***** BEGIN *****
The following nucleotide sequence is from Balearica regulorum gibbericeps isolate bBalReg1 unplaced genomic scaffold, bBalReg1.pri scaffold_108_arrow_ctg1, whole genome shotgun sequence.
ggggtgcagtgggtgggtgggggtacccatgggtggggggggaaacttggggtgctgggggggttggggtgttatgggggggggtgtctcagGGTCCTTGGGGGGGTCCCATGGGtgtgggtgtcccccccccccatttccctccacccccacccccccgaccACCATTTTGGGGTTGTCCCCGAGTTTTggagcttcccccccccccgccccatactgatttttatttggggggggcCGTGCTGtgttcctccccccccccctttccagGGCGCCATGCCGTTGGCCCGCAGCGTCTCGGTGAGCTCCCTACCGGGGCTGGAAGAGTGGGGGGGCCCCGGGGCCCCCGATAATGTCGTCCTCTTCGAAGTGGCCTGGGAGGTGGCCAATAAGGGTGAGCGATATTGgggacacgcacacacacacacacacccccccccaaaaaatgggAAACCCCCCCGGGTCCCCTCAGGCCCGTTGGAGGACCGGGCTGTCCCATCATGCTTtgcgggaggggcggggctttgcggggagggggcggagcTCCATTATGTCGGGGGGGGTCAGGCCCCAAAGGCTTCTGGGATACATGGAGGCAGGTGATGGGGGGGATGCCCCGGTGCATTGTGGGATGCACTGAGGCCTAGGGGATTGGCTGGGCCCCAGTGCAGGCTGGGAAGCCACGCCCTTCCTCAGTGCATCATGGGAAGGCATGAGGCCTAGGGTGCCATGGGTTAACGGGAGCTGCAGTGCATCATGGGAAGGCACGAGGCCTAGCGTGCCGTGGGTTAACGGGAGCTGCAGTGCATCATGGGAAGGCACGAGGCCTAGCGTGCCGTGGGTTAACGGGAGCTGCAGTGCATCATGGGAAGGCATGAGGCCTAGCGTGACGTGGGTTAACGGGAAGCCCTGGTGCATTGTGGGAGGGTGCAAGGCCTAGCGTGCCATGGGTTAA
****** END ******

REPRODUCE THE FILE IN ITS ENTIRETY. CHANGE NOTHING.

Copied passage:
The following nucleotide sequence is from Balearica regulorum gibbericeps isolate bBalReg1 unplaced genomic scaffold, bBalReg1.pri scaffold_108_arrow_ctg1, whole genome shotgun sequence.
ggggtgcagtgggtgggtgggggtacccatgggtggggggggaaacttggggtgctgggggggttggggtgttatgggggggggtgtctcagGGTCCTTGGGGGGGTCCCATGGGtgtgggtgtcccccccccccatttccctccacccccacccccccgaccACCATTTTGGGGTTGTCCCCGAGTTTTggagcttcccccccccccgccccatactgatttttatttggggggggcCGTGCTGtgttcctccccccccccctttccagGGCGCCATGCCGTTGGCCCGCAGCGTCTCGGTGAGCTCCCTACCGGGGCTGGAAGAGTGGGGGGGCCCCGGGGCCCCCGATAATGTCGTCCTCTTCGAAGTGGCCTGGGAGGTGGCCAATAAGGGTGAGCGATATTGgggacacgcacacacacacacacacccccccccaaaaaatgggAAACCCCCCCGGGTCCCCTCAGGCCCGTTGGAGGACCGGGCTGTCCCATCATGCTTtgcgggaggggcggggctttgcggggagggggcggagcTCCATTATGTCGGGGGGGGTCAGGCCCCAAAGGCTTCTGGGATACATGGAGGCAGGTGATGGGGGGGATGCCCCGGTGCATTGTGGGATGCACTGAGGCCTAGGGGATTGGCTGGGCCCCAGTGCAGGCTGGGAAGCCACGCCCTTCCTCAGTGCATCATGGGAAGGCATGAGGCCTAGGGTGCCATGGGTTAACGGGAGCTGCAGTGCATCATGGGAAGGCACGAGGCCTAGCGTGCCGTGGGTTAACGGGAGCTGCAGTGCATCATGGGAAGGCACGAGGCCTAGCGTGCCGTGGGTTAACGGGAGCTGCAGTGCATCATGGGAAGGCATGAGGCCTAGCGTGACGTGGGTTAACGGGAAGCCCTGGTGCATTGTGGGAGGGTGCAAGGCCTAGCGTGCCATGGGTTAA